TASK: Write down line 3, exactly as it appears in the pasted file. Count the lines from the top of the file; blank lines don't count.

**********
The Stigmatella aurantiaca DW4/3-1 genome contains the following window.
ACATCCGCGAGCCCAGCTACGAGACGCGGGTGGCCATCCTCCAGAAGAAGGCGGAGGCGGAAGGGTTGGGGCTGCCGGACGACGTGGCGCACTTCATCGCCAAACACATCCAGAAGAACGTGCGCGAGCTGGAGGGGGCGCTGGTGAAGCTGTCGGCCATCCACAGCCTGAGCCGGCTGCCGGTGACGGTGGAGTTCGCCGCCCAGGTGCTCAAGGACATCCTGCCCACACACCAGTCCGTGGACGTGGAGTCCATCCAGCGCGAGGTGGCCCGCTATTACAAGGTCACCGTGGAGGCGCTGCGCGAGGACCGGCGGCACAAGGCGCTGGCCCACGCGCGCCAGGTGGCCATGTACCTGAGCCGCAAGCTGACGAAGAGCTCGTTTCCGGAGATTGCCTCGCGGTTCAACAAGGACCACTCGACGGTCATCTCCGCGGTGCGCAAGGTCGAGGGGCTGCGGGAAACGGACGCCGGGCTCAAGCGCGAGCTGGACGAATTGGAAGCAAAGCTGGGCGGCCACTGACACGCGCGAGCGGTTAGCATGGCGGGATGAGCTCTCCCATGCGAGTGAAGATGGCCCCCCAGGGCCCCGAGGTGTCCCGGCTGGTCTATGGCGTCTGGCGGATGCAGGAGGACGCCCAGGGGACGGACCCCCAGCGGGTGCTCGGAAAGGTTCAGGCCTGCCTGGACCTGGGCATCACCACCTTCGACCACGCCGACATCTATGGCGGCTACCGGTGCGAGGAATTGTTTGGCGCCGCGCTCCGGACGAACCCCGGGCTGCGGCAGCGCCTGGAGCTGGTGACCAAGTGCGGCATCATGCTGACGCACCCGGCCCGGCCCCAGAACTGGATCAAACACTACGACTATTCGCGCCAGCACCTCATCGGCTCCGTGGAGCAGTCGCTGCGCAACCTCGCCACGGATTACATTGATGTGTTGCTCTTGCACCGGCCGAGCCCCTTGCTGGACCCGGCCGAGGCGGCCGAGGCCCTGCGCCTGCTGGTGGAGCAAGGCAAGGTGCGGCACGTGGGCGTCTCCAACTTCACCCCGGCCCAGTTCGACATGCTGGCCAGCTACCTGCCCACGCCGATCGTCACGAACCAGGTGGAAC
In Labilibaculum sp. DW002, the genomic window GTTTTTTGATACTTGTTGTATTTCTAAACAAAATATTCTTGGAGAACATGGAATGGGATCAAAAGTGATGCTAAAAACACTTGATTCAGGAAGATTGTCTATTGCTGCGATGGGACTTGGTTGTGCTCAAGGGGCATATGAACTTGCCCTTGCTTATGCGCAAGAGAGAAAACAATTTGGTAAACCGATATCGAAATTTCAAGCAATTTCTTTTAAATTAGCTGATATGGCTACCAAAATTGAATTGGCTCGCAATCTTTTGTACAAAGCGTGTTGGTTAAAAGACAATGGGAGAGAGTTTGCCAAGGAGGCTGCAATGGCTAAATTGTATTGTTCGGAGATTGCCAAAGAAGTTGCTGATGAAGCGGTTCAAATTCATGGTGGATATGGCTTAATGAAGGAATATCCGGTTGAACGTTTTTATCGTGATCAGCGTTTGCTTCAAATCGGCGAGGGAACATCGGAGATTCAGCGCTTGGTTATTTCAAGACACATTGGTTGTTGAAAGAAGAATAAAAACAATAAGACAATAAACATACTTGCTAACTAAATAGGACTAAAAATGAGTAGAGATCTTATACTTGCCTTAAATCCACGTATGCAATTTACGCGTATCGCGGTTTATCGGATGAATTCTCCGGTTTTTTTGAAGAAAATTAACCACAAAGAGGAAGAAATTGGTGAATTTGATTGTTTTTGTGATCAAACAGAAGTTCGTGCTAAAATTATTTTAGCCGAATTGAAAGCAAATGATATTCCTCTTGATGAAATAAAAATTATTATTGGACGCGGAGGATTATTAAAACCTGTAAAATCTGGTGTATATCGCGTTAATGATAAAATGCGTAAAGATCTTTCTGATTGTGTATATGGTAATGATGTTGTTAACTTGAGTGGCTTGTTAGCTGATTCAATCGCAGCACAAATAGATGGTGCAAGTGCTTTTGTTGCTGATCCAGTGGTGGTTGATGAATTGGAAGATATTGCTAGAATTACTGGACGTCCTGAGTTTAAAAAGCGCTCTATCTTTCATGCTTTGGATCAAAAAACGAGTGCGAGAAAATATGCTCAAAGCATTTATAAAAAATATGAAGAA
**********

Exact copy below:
In Labilibaculum sp. DW002, the genomic window GTTTTTTGATACTTGTTGTATTTCTAAACAAAATATTCTTGGAGAACATGGAATGGGATCAAAAGTGATGCTAAAAACACTTGATTCAGGAAGATTGTCTATTGCTGCGATGGGACTTGGTTGTGCTCAAGGGGCATATGAACTTGCCCTTGCTTATGCGCAAGAGAGAAAACAATTTGGTAAACCGATATCGAAATTTCAAGCAATTTCTTTTAAATTAGCTGATATGGCTACCAAAATTGAATTGGCTCGCAATCTTTTGTACAAAGCGTGTTGGTTAAAAGACAATGGGAGAGAGTTTGCCAAGGAGGCTGCAATGGCTAAATTGTATTGTTCGGAGATTGCCAAAGAAGTTGCTGATGAAGCGGTTCAAATTCATGGTGGATATGGCTTAATGAAGGAATATCCGGTTGAACGTTTTTATCGTGATCAGCGTTTGCTTCAAATCGGCGAGGGAACATCGGAGATTCAGCGCTTGGTTATTTCAAGACACATTGGTTGTTGAAAGAAGAATAAAAACAATAAGACAATAAACATACTTGCTAACTAAATAGGACTAAAAATGAGTAGAGATCTTATACTTGCCTTAAATCCACGTATGCAATTTACGCGTATCGCGGTTTATCGGATGAATTCTCCGGTTTTTTTGAAGAAAATTAACCACAAAGAGGAAGAAATTGGTGAATTTGATTGTTTTTGTGATCAAACAGAAGTTCGTGCTAAAATTATTTTAGCCGAATTGAAAGCAAATGATATTCCTCTTGATGAAATAAAAATTATTATTGGACGCGGAGGATTATTAAAACCTGTAAAATCTGGTGTATATCGCGTTAATGATAAAATGCGTAAAGATCTTTCTGATTGTGTATATGGTAATGATGTTGTTAACTTGAGTGGCTTGTTAGCTGATTCAATCGCAGCACAAATAGATGGTGCAAGTGCTTTTGTTGCTGATCCAGTGGTGGTTGATGAATTGGAAGATATTGCTAGAATTACTGGACGTCCTGAGTTTAAAAAGCGCTCTATCTTTCATGCTTTGGATCAAAAAACGAGTGCGAGAAAATATGCTCAAAGCATTTATAAAAAATATGAAGAA